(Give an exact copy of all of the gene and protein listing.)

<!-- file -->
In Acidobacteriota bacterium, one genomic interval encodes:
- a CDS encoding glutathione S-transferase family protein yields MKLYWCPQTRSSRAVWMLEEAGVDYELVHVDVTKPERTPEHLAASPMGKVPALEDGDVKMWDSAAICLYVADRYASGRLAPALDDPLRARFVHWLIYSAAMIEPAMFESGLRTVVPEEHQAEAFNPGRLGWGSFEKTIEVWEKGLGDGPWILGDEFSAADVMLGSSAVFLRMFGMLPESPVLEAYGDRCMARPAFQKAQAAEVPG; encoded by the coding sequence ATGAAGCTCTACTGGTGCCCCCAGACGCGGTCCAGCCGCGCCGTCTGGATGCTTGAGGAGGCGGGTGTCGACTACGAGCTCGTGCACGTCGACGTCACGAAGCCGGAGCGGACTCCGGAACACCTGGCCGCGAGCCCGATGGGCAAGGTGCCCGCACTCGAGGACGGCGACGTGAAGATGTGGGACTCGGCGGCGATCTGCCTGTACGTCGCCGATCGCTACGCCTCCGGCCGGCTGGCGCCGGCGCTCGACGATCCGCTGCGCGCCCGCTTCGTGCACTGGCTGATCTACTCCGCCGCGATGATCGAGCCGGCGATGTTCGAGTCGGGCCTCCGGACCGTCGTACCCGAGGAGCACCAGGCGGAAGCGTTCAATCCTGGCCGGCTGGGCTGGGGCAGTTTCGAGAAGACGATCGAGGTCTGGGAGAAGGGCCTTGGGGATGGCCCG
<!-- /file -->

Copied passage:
In Acidobacteriota bacterium, one genomic interval encodes:
- a CDS encoding glutathione S-transferase family protein yields MKLYWCPQTRSSRAVWMLEEAGVDYELVHVDVTKPERTPEHLAASPMGKVPALEDGDVKMWDSAAICLYVADRYASGRLAPALDDPLRARFVHWLIYSAAMIEPAMFESGLRTVVPEEHQAEAFNPGRLGWGSFEKTIEVWEKGLGDGPWILGDEFSAADVMLGSSAVFLRMFGMLPESPVLEAYGDRCMARPAFQKAQAAEVPG; encoded by the coding sequence ATGAAGCTCTACTGGTGCCCCCAGACGCGGTCCAGCCGCGCCGTCTGGATGCTTGAGGAGGCGGGTGTCGACTACGAGCTCGTGCACGTCGACGTCACGAAGCCGGAGCGGACTCCGGAACACCTGGCCGCGAGCCCGATGGGCAAGGTGCCCGCACTCGAGGACGGCGACGTGAAGATGTGGGACTCGGCGGCGATCTGCCTGTACGTCGCCGATCGCTACGCCTCCGGCCGGCTGGCGCCGGCGCTCGACGATCCGCTGCGCGCCCGCTTCGTGCACTGGCTGATCTACTCCGCCGCGATGATCGAGCCGGCGATGTTCGAGTCGGGCCTCCGGACCGTCGTACCCGAGGAGCACCAGGCGGAAGCGTTCAATCCTGGCCGGCTGGGCTGGGGCAGTTTCGAGAAGACGATCGAGGTCTGGGAGAAGGGCCTTGGGGATGGCCCG